“But at the same time, there is a serious risk of alienating people from the Olympics altogether.”
Greg Gibson is a partner at national law firm Mills & Reeve and is based in Norwich.
He and his colleagues have recently held seminars in Norwich, Cambridge and London, advising businesses on what they can and cannot do in relation to the Olympics.
He said: “The original budget for the Olympics was £2.4bn. That has increased to an estimated £9.3bn. However, these figures only relate to infrastructure costs.
“Companies are paying huge fees to be official sponsors and they expect some level of exclusivity and protection from ambush marketing.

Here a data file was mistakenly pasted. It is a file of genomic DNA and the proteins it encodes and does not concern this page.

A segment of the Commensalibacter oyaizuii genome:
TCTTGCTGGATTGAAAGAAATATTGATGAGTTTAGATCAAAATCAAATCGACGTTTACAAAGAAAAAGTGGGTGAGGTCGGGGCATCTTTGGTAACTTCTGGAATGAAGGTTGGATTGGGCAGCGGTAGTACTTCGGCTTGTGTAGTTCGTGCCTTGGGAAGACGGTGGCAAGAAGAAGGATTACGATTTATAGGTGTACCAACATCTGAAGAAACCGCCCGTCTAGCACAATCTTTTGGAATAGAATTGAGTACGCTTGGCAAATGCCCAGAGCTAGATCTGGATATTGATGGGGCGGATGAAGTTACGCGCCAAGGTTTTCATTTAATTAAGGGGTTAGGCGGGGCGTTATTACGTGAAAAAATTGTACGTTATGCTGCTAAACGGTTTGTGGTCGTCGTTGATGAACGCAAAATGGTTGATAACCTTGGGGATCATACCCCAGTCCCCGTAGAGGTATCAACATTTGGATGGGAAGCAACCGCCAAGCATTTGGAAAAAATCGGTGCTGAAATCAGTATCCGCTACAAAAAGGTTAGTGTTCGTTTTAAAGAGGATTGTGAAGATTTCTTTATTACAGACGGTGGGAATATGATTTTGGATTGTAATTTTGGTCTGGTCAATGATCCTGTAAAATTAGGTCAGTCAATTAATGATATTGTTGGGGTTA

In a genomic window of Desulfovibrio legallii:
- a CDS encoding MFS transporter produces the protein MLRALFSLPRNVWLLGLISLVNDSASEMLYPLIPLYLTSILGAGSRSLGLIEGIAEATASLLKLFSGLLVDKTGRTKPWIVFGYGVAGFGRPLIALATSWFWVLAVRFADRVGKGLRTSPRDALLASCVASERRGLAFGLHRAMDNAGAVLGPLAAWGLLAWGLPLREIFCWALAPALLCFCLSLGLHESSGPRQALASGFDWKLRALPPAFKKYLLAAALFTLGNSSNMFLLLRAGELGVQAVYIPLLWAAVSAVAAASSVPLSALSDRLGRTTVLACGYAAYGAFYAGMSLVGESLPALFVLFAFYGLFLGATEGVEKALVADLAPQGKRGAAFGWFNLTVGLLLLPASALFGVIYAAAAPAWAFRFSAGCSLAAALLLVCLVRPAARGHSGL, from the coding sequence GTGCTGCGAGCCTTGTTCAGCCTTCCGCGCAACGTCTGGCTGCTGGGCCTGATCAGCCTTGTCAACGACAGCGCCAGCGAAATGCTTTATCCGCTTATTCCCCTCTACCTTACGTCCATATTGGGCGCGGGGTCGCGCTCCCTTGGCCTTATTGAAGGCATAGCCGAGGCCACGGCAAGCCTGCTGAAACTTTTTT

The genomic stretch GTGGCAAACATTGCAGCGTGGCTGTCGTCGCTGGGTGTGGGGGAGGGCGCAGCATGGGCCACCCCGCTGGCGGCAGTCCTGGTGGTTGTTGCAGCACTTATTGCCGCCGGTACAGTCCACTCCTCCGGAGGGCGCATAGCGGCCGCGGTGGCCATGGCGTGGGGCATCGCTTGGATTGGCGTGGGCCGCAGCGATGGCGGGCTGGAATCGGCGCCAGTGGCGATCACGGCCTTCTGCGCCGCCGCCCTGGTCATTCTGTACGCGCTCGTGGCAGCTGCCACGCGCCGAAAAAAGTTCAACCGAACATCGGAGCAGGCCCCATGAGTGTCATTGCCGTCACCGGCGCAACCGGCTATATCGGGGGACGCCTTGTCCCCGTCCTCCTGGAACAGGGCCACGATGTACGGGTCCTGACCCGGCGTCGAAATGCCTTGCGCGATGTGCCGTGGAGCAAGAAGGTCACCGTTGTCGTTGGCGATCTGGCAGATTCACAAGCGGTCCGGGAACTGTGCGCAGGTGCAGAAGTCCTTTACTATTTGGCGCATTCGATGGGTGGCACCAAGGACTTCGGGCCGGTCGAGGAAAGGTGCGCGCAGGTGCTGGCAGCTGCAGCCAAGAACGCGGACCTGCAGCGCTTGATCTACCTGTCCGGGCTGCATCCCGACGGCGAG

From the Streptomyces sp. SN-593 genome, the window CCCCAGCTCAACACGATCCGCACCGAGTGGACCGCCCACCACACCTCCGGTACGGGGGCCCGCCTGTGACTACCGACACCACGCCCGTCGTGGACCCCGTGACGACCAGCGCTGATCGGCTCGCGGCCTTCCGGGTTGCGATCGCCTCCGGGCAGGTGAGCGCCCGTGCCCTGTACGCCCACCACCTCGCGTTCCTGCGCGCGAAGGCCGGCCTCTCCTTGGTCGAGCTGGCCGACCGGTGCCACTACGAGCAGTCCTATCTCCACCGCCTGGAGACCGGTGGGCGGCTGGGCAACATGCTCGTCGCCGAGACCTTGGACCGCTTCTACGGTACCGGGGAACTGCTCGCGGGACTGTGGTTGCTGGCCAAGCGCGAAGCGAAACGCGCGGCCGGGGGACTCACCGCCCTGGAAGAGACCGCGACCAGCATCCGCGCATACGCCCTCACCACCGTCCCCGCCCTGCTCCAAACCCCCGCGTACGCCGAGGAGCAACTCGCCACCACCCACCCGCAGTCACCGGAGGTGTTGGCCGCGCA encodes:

“In order to fund the London Games, LOCOG has had to take steps to protect the interests of sponsors, without which the Games would simply not happen. What many people do not realise is that, as part of the deal with the IOC, the government had to put in place specific legislation protecting Olympic branding rights. This is now a deal with all host cities.”
The crackdown was sparked by events at the 1996 Atlanta Olympics.
Nike was not an official sponsor but plastered the city in billboards and erected an enormous Nike centre overlooking the stadium.
Mr Gibson said: “Surveys showed afterwards that many people associated the Games with Nike and not the official sponsors, so the IOC had to act.”
The London Olympics Games and Paralympic Games Act 2006 provides an extended list of terms which, if misused by unauthorised parties (ie. not official sponsors) may infringe LOCOG’s rights.